Purification and MIC analysis of antimicrobial proteins from Cucumis sativus L. seeds

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Abstract

Background: Cucumis sativus L. (cucumber), from the family Cucurbitaceae, is a therapeutic plant with various pharmacological benefits, broadly utilized as a part of complementary medicine (e.g., Unani, Ayurveda, Siddha, and Traditional Chinese). In light of past research discoveries, this plant had been chosen to consider its potential antibacterial action. Methods: Extracts were purified by dialysis and ion exchange chromatography strategy and then assayed for antibacterial activity against four standard pathogenic bacterial strains known to cause foodborne infections and spoilage of food and herbal drugs. Antimicrobial peptides were extracted from seeds using a sodium phosphate citrate (pH 7.2) - CTAB cradle (pH 6.0). Results: The highest protein concentration was seen with elute fractions 1 and 3 (370 mg/mL) compared with elute fractions 2 and 4 (340 mg/mL). Among the bacteria utilized, E. coli was clearly the most sensitive out of selected four strains. Conclusion: Our results suggest that Cucumis sativus L seeds extracts have significant potentials as new antimicrobial agents.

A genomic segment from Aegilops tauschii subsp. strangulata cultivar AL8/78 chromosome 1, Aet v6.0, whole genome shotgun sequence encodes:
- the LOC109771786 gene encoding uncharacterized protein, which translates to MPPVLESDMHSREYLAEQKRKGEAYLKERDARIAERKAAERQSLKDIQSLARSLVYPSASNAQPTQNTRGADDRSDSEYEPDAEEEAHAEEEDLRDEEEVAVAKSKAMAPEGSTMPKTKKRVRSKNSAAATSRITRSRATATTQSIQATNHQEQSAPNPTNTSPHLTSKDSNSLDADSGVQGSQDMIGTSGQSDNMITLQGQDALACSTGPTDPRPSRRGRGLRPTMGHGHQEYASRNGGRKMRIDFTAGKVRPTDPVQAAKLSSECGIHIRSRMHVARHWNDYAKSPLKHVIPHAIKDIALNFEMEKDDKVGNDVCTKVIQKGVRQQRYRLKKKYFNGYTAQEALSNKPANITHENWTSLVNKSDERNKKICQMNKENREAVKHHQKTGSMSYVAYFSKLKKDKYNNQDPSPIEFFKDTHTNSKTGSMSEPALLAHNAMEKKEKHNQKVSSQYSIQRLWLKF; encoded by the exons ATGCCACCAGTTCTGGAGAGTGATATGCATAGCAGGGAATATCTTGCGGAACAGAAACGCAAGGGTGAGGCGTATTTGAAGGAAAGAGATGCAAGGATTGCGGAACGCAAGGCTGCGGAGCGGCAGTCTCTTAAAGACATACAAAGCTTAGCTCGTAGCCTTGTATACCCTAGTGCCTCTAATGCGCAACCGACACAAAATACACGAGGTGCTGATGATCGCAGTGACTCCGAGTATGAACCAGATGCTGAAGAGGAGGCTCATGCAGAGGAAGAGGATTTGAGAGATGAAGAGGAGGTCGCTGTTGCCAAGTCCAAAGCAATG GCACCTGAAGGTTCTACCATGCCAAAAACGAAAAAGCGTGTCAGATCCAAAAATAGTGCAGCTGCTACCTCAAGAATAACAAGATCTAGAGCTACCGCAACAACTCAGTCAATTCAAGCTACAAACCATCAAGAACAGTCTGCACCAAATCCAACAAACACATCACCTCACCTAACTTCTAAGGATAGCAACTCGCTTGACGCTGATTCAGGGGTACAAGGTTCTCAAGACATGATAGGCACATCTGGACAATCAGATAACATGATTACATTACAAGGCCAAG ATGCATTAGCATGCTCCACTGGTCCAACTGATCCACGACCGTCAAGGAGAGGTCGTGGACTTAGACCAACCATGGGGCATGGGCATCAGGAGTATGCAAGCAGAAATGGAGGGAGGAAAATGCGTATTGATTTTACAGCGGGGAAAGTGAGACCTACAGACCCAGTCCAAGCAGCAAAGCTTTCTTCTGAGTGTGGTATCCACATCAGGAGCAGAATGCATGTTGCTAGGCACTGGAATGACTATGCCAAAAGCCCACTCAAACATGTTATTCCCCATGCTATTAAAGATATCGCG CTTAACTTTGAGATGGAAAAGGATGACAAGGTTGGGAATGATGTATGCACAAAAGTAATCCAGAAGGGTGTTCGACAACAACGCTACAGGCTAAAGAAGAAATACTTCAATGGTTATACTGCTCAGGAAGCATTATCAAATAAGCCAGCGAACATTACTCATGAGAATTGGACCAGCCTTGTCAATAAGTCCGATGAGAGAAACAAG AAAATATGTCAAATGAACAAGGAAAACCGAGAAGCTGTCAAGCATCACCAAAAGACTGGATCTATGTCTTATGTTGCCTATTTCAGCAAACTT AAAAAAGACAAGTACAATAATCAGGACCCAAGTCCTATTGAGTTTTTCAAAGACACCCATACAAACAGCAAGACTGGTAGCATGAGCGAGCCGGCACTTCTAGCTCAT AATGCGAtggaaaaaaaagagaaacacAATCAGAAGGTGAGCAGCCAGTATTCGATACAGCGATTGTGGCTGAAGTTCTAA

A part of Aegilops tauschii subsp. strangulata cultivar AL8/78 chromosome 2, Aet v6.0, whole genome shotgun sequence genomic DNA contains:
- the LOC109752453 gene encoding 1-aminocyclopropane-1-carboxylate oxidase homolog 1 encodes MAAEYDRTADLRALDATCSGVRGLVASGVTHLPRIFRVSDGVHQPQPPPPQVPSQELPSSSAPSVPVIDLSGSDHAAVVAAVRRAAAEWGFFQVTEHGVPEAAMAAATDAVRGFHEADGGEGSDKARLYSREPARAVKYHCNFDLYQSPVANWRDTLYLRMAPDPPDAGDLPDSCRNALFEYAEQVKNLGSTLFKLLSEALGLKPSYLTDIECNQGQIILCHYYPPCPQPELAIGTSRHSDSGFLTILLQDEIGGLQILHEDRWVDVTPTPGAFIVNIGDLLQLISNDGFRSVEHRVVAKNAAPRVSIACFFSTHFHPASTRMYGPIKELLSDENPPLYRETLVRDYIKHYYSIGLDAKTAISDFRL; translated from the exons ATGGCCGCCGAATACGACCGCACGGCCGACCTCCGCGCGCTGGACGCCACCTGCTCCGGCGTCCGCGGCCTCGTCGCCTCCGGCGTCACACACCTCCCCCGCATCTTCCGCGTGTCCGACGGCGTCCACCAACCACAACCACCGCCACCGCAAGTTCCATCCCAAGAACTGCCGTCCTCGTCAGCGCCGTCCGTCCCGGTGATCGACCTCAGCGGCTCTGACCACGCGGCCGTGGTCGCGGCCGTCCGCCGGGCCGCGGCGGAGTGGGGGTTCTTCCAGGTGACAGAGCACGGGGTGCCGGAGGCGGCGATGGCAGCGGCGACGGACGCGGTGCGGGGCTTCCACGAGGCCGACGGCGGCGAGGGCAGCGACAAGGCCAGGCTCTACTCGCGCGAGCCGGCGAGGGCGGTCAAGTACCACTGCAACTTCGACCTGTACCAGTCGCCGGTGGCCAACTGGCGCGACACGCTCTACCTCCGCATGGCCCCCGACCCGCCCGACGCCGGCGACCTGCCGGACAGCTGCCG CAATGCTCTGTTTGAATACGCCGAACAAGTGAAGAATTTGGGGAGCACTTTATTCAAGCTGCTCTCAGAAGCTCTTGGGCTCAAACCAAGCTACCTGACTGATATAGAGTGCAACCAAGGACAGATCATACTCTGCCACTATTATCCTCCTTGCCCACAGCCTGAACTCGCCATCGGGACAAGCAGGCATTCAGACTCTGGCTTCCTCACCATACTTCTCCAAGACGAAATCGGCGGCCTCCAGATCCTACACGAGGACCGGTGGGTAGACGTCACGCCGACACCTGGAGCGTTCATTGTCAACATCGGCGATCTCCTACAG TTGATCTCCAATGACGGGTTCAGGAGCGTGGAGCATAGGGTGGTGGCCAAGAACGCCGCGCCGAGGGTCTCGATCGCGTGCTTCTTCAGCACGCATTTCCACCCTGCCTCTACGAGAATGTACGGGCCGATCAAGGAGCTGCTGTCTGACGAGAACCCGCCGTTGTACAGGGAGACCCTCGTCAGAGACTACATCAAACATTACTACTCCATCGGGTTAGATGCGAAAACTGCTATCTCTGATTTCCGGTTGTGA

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Al Akeel, R., Mateen, A., Alharbi, K. K., Alyousef, A. A., Al-Mandeel, H. M., & Syed, R. (2018). Purification and MIC analysis of antimicrobial proteins from Cucumis sativus L. seeds. BMC Complementary and Alternative Medicine, 18(1). https://doi.org/10.1186/s12906-018-2176-y

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